As used herein, “vapor deposition” refers to a process of depositing materials on a substrate through the vapor phase. Vapor deposition processes can include any process such as, but not limited to, chemical vapor deposition (CVD) and physical vapor deposition (PVD). A wide variety of variations of each vapor deposition method can be performed by those skilled in the art. Examples of vapor deposition methods include hot filament CVD, rf-CVD, laser CVD (LCVD), metal-organic CVD (MOCVD), sputtering, thermal evaporation PVD, ionized metal PVD (IMPVD), electron beam PVD (EBPVD), reactive PVD, and the like.

As used herein, “thermal expansion coefficient mismatch” refers to the percent difference between the thermal expansion coefficients of two materials, i.e. |(α21)|/α1×100, where a is the linear thermal expansion coefficient.

As used herein, “region” refers to a volume of material which can be characterized by dimensions, composition, or other relevant properties. For example, the regions identified herein as first, second, transitional regions, and the like can be distinct volumes characterized by specific compositions, or can be characterized by a thickness or composition within a given range. Thus, in some embodiments, an abrasive composite tool can be formed in a single composite material having multiple regions therein characterized by variation in composition.

As used herein, “predetermined pattern” refers to a non-random pattern that is identified prior to formation of a tool, and which individually places or locates each abrasive particle in a defined relationship with the other abrasive particles. Further, such patterns are not limited to uniform grid or offset honeycomb patterns but may include any number of configurations based on the intended application.

As used herein, “uniform grid pattern” refers to a pattern of abrasive particles that are evenly spaced from one another in each of the x and y-directions.

As used herein, “substrate” refers to any material capable of use as a support for formation of the regions of the present invention.

As used herein, “alloy” refers to a solid or liquid solution of a metal with a second material. The second material may be a non-metal, such as carbon, a metal, or an alloy which enhances or improves the properties of the metal.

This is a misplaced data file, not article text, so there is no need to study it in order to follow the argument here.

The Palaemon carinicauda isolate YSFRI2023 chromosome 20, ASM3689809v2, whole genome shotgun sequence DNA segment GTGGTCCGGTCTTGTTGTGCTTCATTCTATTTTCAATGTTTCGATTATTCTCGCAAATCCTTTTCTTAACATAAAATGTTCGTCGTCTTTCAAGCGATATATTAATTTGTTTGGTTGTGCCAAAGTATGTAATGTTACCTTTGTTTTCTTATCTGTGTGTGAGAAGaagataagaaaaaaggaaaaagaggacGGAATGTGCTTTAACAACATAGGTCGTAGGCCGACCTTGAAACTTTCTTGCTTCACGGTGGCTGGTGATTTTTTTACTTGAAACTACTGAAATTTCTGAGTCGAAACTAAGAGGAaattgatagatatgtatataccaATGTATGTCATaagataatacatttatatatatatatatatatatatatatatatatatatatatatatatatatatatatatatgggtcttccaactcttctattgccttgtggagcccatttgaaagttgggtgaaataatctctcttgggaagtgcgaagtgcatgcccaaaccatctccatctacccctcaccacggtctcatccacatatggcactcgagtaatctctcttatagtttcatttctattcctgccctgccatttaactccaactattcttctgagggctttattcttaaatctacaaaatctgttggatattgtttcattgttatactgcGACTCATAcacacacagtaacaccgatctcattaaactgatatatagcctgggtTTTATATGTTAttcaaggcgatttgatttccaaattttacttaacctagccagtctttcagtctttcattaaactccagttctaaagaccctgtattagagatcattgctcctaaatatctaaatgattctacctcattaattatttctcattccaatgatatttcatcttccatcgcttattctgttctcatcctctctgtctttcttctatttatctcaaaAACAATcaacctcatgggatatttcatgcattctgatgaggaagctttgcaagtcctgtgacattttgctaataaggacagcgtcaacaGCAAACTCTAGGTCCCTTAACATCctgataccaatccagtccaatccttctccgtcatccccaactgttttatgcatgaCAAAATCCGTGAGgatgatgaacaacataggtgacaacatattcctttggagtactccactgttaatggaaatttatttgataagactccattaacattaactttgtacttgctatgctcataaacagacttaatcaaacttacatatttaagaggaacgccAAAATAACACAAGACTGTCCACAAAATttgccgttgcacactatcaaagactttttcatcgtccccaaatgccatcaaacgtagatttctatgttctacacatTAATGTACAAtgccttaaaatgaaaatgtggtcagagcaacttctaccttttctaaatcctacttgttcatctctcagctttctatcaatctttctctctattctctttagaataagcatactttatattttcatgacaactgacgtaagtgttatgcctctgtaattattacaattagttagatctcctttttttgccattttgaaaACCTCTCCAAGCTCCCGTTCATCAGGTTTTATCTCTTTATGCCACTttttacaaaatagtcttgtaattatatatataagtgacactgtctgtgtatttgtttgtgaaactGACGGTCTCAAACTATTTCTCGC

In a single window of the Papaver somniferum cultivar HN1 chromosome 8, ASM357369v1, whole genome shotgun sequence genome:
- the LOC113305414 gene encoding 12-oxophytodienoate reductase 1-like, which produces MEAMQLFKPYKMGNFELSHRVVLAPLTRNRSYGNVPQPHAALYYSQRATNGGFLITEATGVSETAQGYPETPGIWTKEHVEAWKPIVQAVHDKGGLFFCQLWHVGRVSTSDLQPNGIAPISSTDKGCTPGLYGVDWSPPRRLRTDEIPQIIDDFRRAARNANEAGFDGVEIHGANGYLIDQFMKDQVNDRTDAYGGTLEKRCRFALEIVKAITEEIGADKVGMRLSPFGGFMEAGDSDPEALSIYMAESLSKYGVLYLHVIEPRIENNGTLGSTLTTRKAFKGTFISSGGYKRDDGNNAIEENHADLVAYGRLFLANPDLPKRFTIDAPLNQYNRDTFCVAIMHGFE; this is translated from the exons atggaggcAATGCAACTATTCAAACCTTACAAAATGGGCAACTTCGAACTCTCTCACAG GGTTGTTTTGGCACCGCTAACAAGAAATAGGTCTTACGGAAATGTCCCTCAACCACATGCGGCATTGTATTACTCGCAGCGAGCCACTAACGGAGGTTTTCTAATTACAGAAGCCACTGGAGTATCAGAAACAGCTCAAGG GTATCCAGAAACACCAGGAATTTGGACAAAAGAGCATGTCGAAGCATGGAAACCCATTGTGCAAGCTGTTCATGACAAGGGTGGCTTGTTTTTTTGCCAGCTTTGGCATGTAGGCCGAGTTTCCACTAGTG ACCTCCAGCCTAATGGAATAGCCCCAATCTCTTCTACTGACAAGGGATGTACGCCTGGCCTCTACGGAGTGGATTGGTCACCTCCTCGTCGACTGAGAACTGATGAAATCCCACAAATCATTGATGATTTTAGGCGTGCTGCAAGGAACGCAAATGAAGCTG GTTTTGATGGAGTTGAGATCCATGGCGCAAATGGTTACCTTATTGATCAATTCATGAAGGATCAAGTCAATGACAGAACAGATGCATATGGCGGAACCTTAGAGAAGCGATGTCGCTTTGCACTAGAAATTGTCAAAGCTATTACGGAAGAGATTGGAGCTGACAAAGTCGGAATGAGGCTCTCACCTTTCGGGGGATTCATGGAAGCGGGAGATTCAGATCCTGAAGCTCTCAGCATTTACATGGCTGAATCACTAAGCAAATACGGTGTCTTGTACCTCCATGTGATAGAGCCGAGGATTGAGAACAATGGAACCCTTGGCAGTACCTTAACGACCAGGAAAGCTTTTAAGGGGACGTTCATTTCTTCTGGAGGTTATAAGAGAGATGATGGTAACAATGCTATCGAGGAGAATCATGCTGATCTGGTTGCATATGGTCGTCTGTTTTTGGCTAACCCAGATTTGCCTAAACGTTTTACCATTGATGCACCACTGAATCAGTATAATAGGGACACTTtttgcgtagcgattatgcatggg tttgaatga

As used herein, “superabrasive particles” refer to a type of abrasive particles suitable for use in highly demanding applications and conditions. Examples of common superabrasive particles include, either natural diamond, synthetic diamond, polycrystalline diamond (PCD), cubic boron nitride (cBN), polycrystallihne cBN (PCBN), and the like.

As used herein, “diamond-containing materials” refer to any of a number of materials which include carbon atoms bonded with at least a portion of the carbons bonded in sp3 bonding. Diamond-containing materials can include, but are not limited to, natural or synthetic diamond, polycrystalline diamond, diamond-like carbon, amorphous diamond, and the like.

As used herein, “aperture” refers to an opening through a template surface which has a predetermined size and shape depending on the intended application. For example, the aperture size may be designed to accommodate a plurality of abrasives of a given mesh size. However, it is most often desirable to design the apertures such that only one abrasive particle is accommodated by each aperture.

As used herein with respect to an identified property or circumstance, “substantially” refers to a degree of deviation that is sufficiently small so as to not measurably detract from the identified property or circumstance. The exact degree of deviation allowable may in some cases depend on the specific context. Thus, for example, a source material which has a composition “substantially” that of a particular region may deviate in composition or relevant property, e.g., thermal expansion coefficient, by experimental error up to several percent, e.g., 1% to 3%.

As used herein, “substantially free of” or the like refers to the lack of an identified element or agent in a composition. Particularly, elements that are identified as being “substantially free of” are either completely absent from the composition, or are included only in amounts which are small enough so as to have no measurable effect on the composition.

Concentrations, amounts, and other numerical data may be presented herein in a range format. It is to be understood that such range format is used merely for convenience and brevity and should be interpreted flexibly to include not only the numerical values explicitly recited as the limits of the range, but also to include all the individual numerical values or sub-ranges encompassed within that range as if each numerical value and sub-range is explicitly recited.

For example, a numerical range of about 1 to about 4.5 should be interpreted to include not only the explicitly recited limits of 1 to about 4.5, but also to include individual numerals such as 2, 3, 4, and sub-ranges such as 1 to 3, 2 to 4, etc. The same principle applies to ranges reciting only one numerical value, such as “less than about 4.5,” which should be interpreted to include all of the above-recited values and ranges. Further, such an interpretation should apply regardless of the breadth of the range or the characteristic being described.